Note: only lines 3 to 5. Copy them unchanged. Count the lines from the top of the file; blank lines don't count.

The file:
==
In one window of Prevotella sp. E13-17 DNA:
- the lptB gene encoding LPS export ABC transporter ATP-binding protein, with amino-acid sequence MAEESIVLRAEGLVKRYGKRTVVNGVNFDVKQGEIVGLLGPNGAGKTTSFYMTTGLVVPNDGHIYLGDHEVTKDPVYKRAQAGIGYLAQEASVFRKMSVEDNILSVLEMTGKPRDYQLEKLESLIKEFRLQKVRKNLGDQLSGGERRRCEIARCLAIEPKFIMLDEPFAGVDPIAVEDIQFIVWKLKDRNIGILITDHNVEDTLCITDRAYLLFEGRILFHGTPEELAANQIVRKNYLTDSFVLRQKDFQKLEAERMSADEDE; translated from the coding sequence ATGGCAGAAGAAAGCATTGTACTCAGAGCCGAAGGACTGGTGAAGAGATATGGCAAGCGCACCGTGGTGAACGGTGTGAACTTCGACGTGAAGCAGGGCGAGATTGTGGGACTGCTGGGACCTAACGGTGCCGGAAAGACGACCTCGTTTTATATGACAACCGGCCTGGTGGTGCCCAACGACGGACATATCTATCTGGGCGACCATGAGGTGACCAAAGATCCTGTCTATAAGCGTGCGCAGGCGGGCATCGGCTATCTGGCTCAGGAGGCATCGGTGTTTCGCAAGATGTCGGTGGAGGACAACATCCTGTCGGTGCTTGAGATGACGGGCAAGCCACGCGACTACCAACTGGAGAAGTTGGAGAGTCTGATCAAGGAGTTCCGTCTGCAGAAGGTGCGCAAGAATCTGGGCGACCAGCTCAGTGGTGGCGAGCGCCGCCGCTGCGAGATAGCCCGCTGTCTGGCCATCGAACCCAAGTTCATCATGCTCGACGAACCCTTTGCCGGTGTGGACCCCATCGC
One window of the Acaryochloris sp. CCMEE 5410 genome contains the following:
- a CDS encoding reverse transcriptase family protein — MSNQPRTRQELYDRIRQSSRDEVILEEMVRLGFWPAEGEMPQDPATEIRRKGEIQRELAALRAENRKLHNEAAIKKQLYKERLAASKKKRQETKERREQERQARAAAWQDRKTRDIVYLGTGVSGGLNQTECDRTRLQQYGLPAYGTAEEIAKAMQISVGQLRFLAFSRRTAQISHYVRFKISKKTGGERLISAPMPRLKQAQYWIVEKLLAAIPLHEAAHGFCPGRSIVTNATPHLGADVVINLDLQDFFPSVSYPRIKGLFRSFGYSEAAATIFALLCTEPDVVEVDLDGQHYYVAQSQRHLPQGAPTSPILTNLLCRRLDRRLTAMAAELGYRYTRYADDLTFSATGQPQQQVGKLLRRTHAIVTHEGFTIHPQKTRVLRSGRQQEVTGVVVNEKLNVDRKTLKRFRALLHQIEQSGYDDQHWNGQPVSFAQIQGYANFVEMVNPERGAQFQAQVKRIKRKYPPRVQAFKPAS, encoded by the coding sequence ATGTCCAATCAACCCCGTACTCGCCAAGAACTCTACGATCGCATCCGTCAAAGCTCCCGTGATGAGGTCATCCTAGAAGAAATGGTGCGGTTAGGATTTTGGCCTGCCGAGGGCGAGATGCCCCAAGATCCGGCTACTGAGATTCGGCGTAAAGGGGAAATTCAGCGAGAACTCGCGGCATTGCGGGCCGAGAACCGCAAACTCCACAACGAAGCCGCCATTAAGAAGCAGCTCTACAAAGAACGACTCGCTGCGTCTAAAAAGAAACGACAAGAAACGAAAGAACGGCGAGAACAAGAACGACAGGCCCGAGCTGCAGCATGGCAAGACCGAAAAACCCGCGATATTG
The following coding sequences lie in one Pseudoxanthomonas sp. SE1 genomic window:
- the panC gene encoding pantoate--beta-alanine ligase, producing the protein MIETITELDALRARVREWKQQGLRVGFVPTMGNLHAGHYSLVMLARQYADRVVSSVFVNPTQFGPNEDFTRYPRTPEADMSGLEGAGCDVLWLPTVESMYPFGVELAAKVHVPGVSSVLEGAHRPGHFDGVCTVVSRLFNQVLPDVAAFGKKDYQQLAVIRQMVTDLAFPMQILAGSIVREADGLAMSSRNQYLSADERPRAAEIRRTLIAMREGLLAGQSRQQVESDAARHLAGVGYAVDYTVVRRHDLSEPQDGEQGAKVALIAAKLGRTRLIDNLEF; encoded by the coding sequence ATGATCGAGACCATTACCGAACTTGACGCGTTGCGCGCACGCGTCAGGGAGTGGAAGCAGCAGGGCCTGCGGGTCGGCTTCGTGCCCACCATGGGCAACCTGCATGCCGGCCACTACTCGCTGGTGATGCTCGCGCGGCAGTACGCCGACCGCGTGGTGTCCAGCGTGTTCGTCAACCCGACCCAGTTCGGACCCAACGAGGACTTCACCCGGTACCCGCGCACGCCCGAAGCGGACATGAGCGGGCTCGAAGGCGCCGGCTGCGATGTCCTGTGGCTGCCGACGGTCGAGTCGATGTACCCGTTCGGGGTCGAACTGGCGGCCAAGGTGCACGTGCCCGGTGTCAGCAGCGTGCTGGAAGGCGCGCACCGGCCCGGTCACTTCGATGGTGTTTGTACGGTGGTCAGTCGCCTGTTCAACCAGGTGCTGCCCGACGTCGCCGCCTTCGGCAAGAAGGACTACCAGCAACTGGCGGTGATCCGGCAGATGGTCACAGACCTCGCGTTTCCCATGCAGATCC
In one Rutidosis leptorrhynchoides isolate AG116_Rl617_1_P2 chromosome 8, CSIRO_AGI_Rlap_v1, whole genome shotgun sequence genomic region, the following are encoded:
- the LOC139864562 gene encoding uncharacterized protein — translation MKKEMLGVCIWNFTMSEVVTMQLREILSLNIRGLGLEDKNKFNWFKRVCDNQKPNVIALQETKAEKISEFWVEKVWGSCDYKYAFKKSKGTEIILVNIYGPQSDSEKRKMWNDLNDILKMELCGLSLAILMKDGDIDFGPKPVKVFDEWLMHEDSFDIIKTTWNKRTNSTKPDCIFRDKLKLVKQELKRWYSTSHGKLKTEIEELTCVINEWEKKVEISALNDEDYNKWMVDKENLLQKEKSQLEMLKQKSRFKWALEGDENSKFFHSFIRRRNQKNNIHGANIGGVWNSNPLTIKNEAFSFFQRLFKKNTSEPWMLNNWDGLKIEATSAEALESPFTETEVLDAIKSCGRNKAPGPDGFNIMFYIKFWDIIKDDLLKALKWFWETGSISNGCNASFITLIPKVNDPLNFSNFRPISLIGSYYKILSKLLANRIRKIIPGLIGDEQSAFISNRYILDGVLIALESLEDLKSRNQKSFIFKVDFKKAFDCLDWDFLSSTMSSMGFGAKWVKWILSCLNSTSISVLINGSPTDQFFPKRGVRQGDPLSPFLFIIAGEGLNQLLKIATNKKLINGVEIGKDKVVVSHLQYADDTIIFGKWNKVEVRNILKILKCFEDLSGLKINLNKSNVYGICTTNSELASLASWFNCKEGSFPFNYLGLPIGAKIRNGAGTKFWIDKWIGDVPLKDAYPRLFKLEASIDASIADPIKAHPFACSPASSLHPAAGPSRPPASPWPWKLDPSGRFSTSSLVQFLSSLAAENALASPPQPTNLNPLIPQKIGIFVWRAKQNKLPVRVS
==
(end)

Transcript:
One window of the Acaryochloris sp. CCMEE 5410 genome contains the following:
- a CDS encoding reverse transcriptase family protein — MSNQPRTRQELYDRIRQSSRDEVILEEMVRLGFWPAEGEMPQDPATEIRRKGEIQRELAALRAENRKLHNEAAIKKQLYKERLAASKKKRQETKERREQERQARAAAWQDRKTRDIVYLGTGVSGGLNQTECDRTRLQQYGLPAYGTAEEIAKAMQISVGQLRFLAFSRRTAQISHYVRFKISKKTGGERLISAPMPRLKQAQYWIVEKLLAAIPLHEAAHGFCPGRSIVTNATPHLGADVVINLDLQDFFPSVSYPRIKGLFRSFGYSEAAATIFALLCTEPDVVEVDLDGQHYYVAQSQRHLPQGAPTSPILTNLLCRRLDRRLTAMAAELGYRYTRYADDLTFSATGQPQQQVGKLLRRTHAIVTHEGFTIHPQKTRVLRSGRQQEVTGVVVNEKLNVDRKTLKRFRALLHQIEQSGYDDQHWNGQPVSFAQIQGYANFVEMVNPERGAQFQAQVKRIKRKYPPRVQAFKPAS, encoded by the coding sequence ATGTCCAATCAACCCCGTACTCGCCAAGAACTCTACGATCGCATCCGTCAAAGCTCCCGTGATGAGGTCATCCTAGAAGAAATGGTGCGGTTAGGATTTTGGCCTGCCGAGGGCGAGATGCCCCAAGATCCGGCTACTGAGATTCGGCGTAAAGGGGAAATTCAGCGAGAACTCGCGGCATTGCGGGCCGAGAACCGCAAACTCCACAACGAAGCCGCCATTAAGAAGCAGCTCTACAAAGAACGACTCGCTGCGTCTAAAAAGAAACGACAAGAAACGAAAGAACGGCGAGAACAAGAACGACAGGCCCGAGCTGCAGCATGGCAAGACCGAAAAACCCGCGATATTG
The following coding sequences lie in one Pseudoxanthomonas sp. SE1 genomic window: